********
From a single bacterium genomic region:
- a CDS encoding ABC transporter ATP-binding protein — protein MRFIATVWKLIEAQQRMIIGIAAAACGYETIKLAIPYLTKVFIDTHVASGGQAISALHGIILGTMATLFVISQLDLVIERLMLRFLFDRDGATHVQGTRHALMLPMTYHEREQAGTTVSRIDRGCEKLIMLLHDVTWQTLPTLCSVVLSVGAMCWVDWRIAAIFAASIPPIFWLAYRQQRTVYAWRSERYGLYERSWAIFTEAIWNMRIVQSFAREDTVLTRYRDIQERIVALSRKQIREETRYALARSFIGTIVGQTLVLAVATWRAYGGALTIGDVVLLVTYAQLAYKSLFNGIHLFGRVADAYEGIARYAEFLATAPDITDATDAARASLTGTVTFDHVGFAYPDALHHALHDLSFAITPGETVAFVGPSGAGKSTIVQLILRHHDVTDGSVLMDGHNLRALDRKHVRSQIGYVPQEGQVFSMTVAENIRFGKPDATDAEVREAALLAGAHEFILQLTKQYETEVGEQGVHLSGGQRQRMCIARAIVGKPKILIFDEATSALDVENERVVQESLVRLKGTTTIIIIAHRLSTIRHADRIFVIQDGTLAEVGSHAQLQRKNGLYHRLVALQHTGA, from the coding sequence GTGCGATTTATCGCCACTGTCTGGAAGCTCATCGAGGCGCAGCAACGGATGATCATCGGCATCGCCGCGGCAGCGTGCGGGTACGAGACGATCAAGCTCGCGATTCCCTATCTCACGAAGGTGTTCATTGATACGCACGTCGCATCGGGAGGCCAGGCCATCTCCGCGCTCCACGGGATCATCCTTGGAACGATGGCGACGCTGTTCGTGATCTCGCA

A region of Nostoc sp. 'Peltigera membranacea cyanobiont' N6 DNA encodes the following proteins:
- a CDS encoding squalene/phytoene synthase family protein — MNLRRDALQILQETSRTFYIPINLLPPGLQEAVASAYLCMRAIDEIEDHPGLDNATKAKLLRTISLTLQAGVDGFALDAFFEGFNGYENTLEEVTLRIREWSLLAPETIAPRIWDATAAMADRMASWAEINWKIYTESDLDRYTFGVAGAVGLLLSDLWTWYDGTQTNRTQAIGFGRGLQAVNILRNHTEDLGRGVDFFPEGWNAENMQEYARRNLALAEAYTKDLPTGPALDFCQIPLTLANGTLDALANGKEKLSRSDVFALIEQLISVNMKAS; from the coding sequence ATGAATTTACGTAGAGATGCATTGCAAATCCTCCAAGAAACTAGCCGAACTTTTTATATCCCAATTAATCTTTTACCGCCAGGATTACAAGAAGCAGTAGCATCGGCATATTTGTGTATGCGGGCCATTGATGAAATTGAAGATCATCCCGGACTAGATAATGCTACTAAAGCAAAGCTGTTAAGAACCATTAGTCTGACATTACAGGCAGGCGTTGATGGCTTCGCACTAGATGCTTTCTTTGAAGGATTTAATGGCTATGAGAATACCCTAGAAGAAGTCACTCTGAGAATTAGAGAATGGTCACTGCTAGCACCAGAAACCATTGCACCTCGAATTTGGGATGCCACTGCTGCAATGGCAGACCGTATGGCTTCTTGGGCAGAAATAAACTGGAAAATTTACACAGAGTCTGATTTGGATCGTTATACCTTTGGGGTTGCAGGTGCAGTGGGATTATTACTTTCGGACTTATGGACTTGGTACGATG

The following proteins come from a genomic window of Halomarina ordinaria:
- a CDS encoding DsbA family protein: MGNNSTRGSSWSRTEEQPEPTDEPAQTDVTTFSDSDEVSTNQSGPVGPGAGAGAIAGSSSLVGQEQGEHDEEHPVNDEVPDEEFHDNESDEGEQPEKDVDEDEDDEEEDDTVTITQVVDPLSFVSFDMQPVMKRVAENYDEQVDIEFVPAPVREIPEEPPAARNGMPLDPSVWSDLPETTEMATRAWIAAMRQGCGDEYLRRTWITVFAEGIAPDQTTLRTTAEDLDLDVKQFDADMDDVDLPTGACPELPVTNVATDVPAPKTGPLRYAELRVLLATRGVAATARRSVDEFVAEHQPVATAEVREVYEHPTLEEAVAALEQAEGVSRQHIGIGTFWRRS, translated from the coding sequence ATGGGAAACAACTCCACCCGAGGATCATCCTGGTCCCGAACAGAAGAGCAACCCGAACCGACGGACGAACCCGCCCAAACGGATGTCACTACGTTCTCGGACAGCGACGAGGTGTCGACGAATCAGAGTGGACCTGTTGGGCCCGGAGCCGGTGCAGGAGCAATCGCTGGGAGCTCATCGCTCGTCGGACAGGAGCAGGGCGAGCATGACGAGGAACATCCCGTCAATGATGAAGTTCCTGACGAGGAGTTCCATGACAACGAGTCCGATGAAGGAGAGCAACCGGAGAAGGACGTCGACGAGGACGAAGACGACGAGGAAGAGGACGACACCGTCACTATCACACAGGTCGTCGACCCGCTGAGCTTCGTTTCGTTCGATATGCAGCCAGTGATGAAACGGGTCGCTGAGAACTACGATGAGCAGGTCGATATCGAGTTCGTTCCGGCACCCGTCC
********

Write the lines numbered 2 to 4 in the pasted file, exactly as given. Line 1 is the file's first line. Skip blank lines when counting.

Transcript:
- a CDS encoding ABC transporter ATP-binding protein — protein MRFIATVWKLIEAQQRMIIGIAAAACGYETIKLAIPYLTKVFIDTHVASGGQAISALHGIILGTMATLFVISQLDLVIERLMLRFLFDRDGATHVQGTRHALMLPMTYHEREQAGTTVSRIDRGCEKLIMLLHDVTWQTLPTLCSVVLSVGAMCWVDWRIAAIFAASIPPIFWLAYRQQRTVYAWRSERYGLYERSWAIFTEAIWNMRIVQSFAREDTVLTRYRDIQERIVALSRKQIREETRYALARSFIGTIVGQTLVLAVATWRAYGGALTIGDVVLLVTYAQLAYKSLFNGIHLFGRVADAYEGIARYAEFLATAPDITDATDAARASLTGTVTFDHVGFAYPDALHHALHDLSFAITPGETVAFVGPSGAGKSTIVQLILRHHDVTDGSVLMDGHNLRALDRKHVRSQIGYVPQEGQVFSMTVAENIRFGKPDATDAEVREAALLAGAHEFILQLTKQYETEVGEQGVHLSGGQRQRMCIARAIVGKPKILIFDEATSALDVENERVVQESLVRLKGTTTIIIIAHRLSTIRHADRIFVIQDGTLAEVGSHAQLQRKNGLYHRLVALQHTGA, from the coding sequence GTGCGATTTATCGCCACTGTCTGGAAGCTCATCGAGGCGCAGCAACGGATGATCATCGGCATCGCCGCGGCAGCGTGCGGGTACGAGACGATCAAGCTCGCGATTCCCTATCTCACGAAGGTGTTCATTGATACGCACGTCGCATCGGGAGGCCAGGCCATCTCCGCGCTCCACGGGATCATCCTTGGAACGATGGCGACGCTGTTCGTGATCTCGCA

A region of Nostoc sp. 'Peltigera membranacea cyanobiont' N6 DNA encodes the following proteins:
- a CDS encoding squalene/phytoene synthase family protein — MNLRRDALQILQETSRTFYIPINLLPPGLQEAVASAYLCMRAIDEIEDHPGLDNATKAKLLRTISLTLQAGVDGFALDAFFEGFNGYENTLEEVTLRIREWSLLAPETIAPRIWDATAAMADRMASWAEINWKIYTESDLDRYTFGVAGAVGLLLSDLWTWYDGTQTNRTQAIGFGRGLQAVNILRNHTEDLGRGVDFFPEGWNAENMQEYARRNLALAEAYTKDLPTGPALDFCQIPLTLANGTLDALANGKEKLSRSDVFALIEQLISVNMKAS; from the coding sequence ATGAATTTACGTAGAGATGCATTGCAAATCCTCCAAGAAACTAGCCGAACTTTTTATATCCCAATTAATCTTTTACCGCCAGGATTACAAGAAGCAGTAGCATCGGCATATTTGTGTATGCGGGCCATTGATGAAATTGAAGATCATCCCGGACTAGATAATGCTACTAAAGCAAAGCTGTTAAGAACCATTAGTCTGACATTACAGGCAGGCGTTGATGGCTTCGCACTAGATGCTTTCTTTGAAGGATTTAATGGCTATGAGAATACCCTAGAAGAAGTCACTCTGAGAATTAGAGAATGGTCACTGCTAGCACCAGAAACCATTGCACCTCGAATTTGGGATGCCACTGCTGCAATGGCAGACCGTATGGCTTCTTGGGCAGAAATAAACTGGAAAATTTACACAGAGTCTGATTTGGATCGTTATACCTTTGGGGTTGCAGGTGCAGTGGGATTATTACTTTCGGACTTATGGACTTGGTACGATG